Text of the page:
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How I'll end the war: Notes from an officer on his way to Afghanistan

How I'll end the war: Notes from an officer on his way to Afghanistan

Editor’s Note:

Here is an American military officer’s first hand account of war, how it’s fought and how it ends.

Nick Willard is the pen name of a service member heading to Afghanistan on one of the final deployments in the closing days of America’s longest war. He will write what he sees in an ongoing feature for The Daily Beast that will appear as regularly as his schedule allows.

To speak openly and freely, to tell the American people and the world of readers on the web about the truth as he finds it, he has chosen not to use his real name.

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I’m going to Afghanistan again. The long war is almost over and I’ll be part of how it ends.

This time I’ll write about it.

I know what the next few weeks are all about: run through my military train ups; pack boots and body armor in a duffel, books and iPod in the backpack at my side; set aside clothes for the arid heat and others for the mountain frost; spend fewer and fewer hours at home the closer I get to deployment day; feel the dull pain of leaving my family grow so bad I want to just be overseas already so I can stop worrying about missing them and start counting the days till I can see them again.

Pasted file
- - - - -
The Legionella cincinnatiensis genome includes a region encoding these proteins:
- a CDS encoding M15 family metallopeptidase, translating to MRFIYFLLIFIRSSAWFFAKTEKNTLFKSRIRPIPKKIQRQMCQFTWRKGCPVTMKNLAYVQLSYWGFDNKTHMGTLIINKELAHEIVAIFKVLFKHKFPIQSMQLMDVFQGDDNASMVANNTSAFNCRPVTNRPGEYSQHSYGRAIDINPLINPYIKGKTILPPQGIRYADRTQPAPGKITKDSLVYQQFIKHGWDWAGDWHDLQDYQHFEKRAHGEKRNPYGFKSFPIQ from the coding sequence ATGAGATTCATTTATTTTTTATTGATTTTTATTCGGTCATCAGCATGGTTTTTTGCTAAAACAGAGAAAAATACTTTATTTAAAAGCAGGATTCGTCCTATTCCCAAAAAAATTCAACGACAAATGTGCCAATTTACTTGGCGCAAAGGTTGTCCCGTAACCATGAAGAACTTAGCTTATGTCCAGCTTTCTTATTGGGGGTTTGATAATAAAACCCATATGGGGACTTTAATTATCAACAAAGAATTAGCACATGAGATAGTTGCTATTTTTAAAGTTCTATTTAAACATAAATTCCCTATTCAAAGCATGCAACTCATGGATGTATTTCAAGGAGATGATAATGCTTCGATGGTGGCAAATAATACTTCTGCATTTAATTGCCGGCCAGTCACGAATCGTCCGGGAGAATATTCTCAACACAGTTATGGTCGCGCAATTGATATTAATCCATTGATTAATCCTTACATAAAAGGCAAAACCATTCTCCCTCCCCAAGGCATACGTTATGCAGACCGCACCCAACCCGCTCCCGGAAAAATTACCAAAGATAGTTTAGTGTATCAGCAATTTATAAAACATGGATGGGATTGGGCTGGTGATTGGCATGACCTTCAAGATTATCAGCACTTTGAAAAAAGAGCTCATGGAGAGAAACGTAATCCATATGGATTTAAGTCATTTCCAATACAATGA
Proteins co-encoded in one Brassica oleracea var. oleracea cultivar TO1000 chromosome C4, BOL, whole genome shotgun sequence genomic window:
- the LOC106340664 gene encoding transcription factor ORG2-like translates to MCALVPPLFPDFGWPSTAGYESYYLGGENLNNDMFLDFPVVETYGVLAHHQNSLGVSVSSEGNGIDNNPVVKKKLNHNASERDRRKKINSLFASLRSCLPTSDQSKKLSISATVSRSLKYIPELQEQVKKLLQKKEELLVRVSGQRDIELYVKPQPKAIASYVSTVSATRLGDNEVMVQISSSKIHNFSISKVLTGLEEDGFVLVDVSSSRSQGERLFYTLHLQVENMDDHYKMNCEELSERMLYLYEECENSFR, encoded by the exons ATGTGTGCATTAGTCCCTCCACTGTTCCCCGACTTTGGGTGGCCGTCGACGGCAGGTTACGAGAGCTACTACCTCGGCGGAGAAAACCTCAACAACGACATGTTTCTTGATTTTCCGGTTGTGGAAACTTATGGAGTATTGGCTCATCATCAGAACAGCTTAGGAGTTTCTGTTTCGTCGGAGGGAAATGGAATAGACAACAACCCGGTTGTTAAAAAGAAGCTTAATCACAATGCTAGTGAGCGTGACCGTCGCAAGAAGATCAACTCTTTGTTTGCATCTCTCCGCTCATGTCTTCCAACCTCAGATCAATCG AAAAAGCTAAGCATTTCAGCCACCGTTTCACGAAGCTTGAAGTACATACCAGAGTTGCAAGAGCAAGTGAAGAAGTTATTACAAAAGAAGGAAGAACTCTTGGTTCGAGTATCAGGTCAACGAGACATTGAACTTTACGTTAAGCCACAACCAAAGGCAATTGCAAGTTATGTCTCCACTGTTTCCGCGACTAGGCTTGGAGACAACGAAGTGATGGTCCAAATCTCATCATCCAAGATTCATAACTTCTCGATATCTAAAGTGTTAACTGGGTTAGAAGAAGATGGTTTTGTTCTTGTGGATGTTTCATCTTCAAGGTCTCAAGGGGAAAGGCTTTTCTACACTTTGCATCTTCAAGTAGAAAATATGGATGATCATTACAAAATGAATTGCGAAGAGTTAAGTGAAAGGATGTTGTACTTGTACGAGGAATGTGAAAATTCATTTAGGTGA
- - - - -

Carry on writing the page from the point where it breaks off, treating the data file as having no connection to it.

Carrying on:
Soon, I’ll leave my family. They know it too. We’ve been through this before.

Right now, 13 years in to America’s longest war, with its end scheduled for Dec 31, 2014, Afghanistan barely registers in the background of the national conversation. It’s different for us, the 33,000 U.S. service members still there, trying to make sense of our mission, keep our buddies alive, and reckon with what we have accomplished and how we will leave things.

Most American forces are headed home, but thousands of others—including me—are headed back to war, against the flow of the drawdown.

In many ways, we’re the closers, the clean-up crew. As Dec. 31, 2014 approaches, we’ll witness the politics and posturing morph into policy as the U.S. presence either shifts to some residual force or goes to zero. We’ll breathe the ambiguity until the decision is made. We’ll listen to our commanders say the mission is clear. We may hear the messaging echo the final days of the Iraq war with the hollow talk of honoring the “blood and treasure” invested in Afghanistan, and how the last units will “turn out the lights.”

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